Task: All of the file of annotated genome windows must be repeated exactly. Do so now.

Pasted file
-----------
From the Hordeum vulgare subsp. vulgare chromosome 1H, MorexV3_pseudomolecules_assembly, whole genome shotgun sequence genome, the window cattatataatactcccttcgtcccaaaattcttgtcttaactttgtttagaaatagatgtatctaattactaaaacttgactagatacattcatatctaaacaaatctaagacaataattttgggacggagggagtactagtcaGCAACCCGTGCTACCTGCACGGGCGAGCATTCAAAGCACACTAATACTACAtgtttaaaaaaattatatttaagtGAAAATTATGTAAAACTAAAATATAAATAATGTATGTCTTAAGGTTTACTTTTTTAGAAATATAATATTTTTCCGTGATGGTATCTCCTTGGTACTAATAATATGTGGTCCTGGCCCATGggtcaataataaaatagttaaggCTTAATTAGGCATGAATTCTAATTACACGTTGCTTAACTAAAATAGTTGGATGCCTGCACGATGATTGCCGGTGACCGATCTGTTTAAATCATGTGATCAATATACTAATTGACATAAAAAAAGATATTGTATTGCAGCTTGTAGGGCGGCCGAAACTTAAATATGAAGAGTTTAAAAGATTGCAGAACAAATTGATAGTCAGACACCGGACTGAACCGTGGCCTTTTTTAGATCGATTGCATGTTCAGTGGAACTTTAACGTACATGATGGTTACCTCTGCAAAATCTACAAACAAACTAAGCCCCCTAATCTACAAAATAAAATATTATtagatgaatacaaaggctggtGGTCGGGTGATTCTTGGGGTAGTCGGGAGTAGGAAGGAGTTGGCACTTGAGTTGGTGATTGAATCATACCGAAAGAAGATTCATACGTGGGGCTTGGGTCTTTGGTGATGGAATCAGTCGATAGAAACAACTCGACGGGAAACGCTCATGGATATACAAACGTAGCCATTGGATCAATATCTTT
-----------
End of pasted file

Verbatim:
From the Hordeum vulgare subsp. vulgare chromosome 1H, MorexV3_pseudomolecules_assembly, whole genome shotgun sequence genome, the window cattatataatactcccttcgtcccaaaattcttgtcttaactttgtttagaaatagatgtatctaattactaaaacttgactagatacattcatatctaaacaaatctaagacaataattttgggacggagggagtactagtcaGCAACCCGTGCTACCTGCACGGGCGAGCATTCAAAGCACACTAATACTACAtgtttaaaaaaattatatttaagtGAAAATTATGTAAAACTAAAATATAAATAATGTATGTCTTAAGGTTTACTTTTTTAGAAATATAATATTTTTCCGTGATGGTATCTCCTTGGTACTAATAATATGTGGTCCTGGCCCATGggtcaataataaaatagttaaggCTTAATTAGGCATGAATTCTAATTACACGTTGCTTAACTAAAATAGTTGGATGCCTGCACGATGATTGCCGGTGACCGATCTGTTTAAATCATGTGATCAATATACTAATTGACATAAAAAAAGATATTGTATTGCAGCTTGTAGGGCGGCCGAAACTTAAATATGAAGAGTTTAAAAGATTGCAGAACAAATTGATAGTCAGACACCGGACTGAACCGTGGCCTTTTTTAGATCGATTGCATGTTCAGTGGAACTTTAACGTACATGATGGTTACCTCTGCAAAATCTACAAACAAACTAAGCCCCCTAATCTACAAAATAAAATATTATtagatgaatacaaaggctggtGGTCGGGTGATTCTTGGGGTAGTCGGGAGTAGGAAGGAGTTGGCACTTGAGTTGGTGATTGAATCATACCGAAAGAAGATTCATACGTGGGGCTTGGGTCTTTGGTGATGGAATCAGTCGATAGAAACAACTCGACGGGAAACGCTCATGGATATACAAACGTAGCCATTGGATCAATATCTTT